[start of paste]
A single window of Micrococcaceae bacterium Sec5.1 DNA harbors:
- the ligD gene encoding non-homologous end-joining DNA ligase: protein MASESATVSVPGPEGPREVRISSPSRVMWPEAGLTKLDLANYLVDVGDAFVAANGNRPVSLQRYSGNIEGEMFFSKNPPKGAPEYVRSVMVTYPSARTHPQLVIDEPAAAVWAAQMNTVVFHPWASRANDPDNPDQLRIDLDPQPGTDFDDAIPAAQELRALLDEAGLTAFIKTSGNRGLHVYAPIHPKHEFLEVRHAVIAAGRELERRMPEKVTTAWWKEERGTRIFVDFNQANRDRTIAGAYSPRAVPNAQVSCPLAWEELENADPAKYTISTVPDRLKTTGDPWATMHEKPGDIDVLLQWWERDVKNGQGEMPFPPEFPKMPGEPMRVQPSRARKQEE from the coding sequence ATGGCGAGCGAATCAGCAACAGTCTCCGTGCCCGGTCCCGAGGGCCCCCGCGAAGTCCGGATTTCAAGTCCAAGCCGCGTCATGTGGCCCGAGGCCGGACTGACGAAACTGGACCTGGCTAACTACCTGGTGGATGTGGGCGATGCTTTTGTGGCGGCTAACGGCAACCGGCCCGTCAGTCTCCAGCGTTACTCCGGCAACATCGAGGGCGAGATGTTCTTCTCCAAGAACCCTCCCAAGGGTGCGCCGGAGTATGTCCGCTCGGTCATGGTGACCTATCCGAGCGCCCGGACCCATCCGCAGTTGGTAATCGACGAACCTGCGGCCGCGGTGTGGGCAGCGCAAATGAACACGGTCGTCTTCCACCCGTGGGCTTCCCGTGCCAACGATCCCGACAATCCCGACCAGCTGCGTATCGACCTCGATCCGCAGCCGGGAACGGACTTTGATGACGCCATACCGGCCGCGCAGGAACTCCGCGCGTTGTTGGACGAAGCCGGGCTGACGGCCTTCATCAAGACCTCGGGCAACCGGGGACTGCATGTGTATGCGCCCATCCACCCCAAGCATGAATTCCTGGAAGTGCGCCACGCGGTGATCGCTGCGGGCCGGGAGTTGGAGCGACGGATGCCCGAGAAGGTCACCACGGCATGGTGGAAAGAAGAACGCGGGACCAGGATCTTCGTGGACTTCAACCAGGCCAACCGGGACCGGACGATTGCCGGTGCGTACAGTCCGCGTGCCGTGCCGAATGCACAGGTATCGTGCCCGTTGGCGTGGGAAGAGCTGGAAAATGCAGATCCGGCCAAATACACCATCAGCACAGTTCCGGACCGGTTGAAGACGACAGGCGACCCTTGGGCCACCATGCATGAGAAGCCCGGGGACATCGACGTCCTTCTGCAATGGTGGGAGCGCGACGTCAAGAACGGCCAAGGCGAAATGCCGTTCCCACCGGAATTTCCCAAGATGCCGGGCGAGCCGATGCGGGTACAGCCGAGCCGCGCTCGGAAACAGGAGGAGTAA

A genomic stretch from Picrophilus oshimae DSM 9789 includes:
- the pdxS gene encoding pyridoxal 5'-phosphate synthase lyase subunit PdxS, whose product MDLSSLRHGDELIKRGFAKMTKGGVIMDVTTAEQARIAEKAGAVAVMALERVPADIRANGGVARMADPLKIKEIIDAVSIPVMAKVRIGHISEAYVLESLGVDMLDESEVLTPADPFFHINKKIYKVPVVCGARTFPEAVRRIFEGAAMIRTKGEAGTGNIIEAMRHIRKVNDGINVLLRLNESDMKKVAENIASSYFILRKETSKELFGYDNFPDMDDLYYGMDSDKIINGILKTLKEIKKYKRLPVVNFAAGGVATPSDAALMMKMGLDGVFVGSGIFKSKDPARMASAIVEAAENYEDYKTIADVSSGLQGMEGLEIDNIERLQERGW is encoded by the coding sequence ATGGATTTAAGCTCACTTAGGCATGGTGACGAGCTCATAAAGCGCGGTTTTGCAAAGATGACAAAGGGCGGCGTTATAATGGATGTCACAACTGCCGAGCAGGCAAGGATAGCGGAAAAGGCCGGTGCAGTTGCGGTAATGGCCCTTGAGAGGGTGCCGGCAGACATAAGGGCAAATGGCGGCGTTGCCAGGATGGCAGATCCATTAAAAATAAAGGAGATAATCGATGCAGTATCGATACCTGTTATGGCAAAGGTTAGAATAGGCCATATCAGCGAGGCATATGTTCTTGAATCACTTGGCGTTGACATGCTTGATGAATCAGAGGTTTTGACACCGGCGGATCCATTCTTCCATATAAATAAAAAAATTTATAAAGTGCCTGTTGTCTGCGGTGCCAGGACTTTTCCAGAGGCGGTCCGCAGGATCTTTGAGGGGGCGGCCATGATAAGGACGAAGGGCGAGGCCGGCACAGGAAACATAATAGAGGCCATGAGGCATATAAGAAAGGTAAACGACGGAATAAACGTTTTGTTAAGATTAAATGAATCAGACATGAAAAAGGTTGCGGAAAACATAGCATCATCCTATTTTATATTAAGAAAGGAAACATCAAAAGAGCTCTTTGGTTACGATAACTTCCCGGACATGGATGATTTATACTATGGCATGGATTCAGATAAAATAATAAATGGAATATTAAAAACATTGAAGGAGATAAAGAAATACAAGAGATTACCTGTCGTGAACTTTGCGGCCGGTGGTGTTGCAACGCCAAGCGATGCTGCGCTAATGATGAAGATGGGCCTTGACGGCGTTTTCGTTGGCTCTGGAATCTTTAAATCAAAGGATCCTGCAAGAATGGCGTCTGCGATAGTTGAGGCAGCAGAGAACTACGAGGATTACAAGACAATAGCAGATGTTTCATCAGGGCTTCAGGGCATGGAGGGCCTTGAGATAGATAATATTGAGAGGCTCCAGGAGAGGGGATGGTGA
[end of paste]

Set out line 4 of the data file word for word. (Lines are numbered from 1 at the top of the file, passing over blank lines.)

- the pdxS gene encoding pyridoxal 5'-phosphate synthase lyase subunit PdxS, whose product MDLSSLRHGDELIKRGFAKMTKGGVIMDVTTAEQARIAEKAGAVAVMALERVPADIRANGGVARMADPLKIKEIIDAVSIPVMAKVRIGHISEAYVLESLGVDMLDESEVLTPADPFFHINKKIYKVPVVCGARTFPEAVRRIFEGAAMIRTKGEAGTGNIIEAMRHIRKVNDGINVLLRLNESDMKKVAENIASSYFILRKETSKELFGYDNFPDMDDLYYGMDSDKIINGILKTLKEIKKYKRLPVVNFAAGGVATPSDAALMMKMGLDGVFVGSGIFKSKDPARMASAIVEAAENYEDYKTIADVSSGLQGMEGLEIDNIERLQERGW is encoded by the coding sequence ATGGATTTAAGCTCACTTAGGCATGGTGACGAGCTCATAAAGCGCGGTTTTGCAAAGATGACAAAGGGCGGCGTTATAATGGATGTCACAACTGCCGAGCAGGCAAGGATAGCGGAAAAGGCCGGTGCAGTTGCGGTAATGGCCCTTGAGAGGGTGCCGGCAGACATAAGGGCAAATGGCGGCGTTGCCAGGATGGCAGATCCATTAAAAATAAAGGAGATAATCGATGCAGTATCGATACCTGTTATGGCAAAGGTTAGAATAGGCCATATCAGCGAGGCATATGTTCTTGAATCACTTGGCGTTGACATGCTTGATGAATCAGAGGTTTTGACACCGGCGGATCCATTCTTCCATATAAATAAAAAAATTTATAAAGTGCCTGTTGTCTGCGGTGCCAGGACTTTTCCAGAGGCGGTCCGCAGGATCTTTGAGGGGGCGGCCATGATAAGGACGAAGGGCGAGGCCGGCACAGGAAACATAATAGAGGCCATGAGGCATATAAGAAAGGTAAACGACGGAATAAACGTTTTGTTAAGATTAAATGAATCAGACATGAAAAAGGTTGCGGAAAACATAGCATCATCCTATTTTATATTAAGAAAGGAAACATCAAAAGAGCTCTTTGGTTACGATAACTTCCCGGACATGGATGATTTATACTATGGCATGGATTCAGATAAAATAATAAATGGAATATTAAAAACATTGAAGGAGATAAAGAAATACAAGAGATTACCTGTCGTGAACTTTGCGGCCGGTGGTGTTGCAACGCCAAGCGATGCTGCGCTAATGATGAAGATGGGCCTTGACGGCGTTTTCGTTGGCTCTGGAATCTTTAAATCAAAGGATCCTGCAAGAATGGCGTCTGCGATAGTTGAGGCAGCAGAGAACTACGAGGATTACAAGACAATAGCAGATGTTTCATCAGGGCTTCAGGGCATGGAGGGCCTTGAGATAGATAATATTGAGAGGCTCCAGGAGAGGGGATGGTGA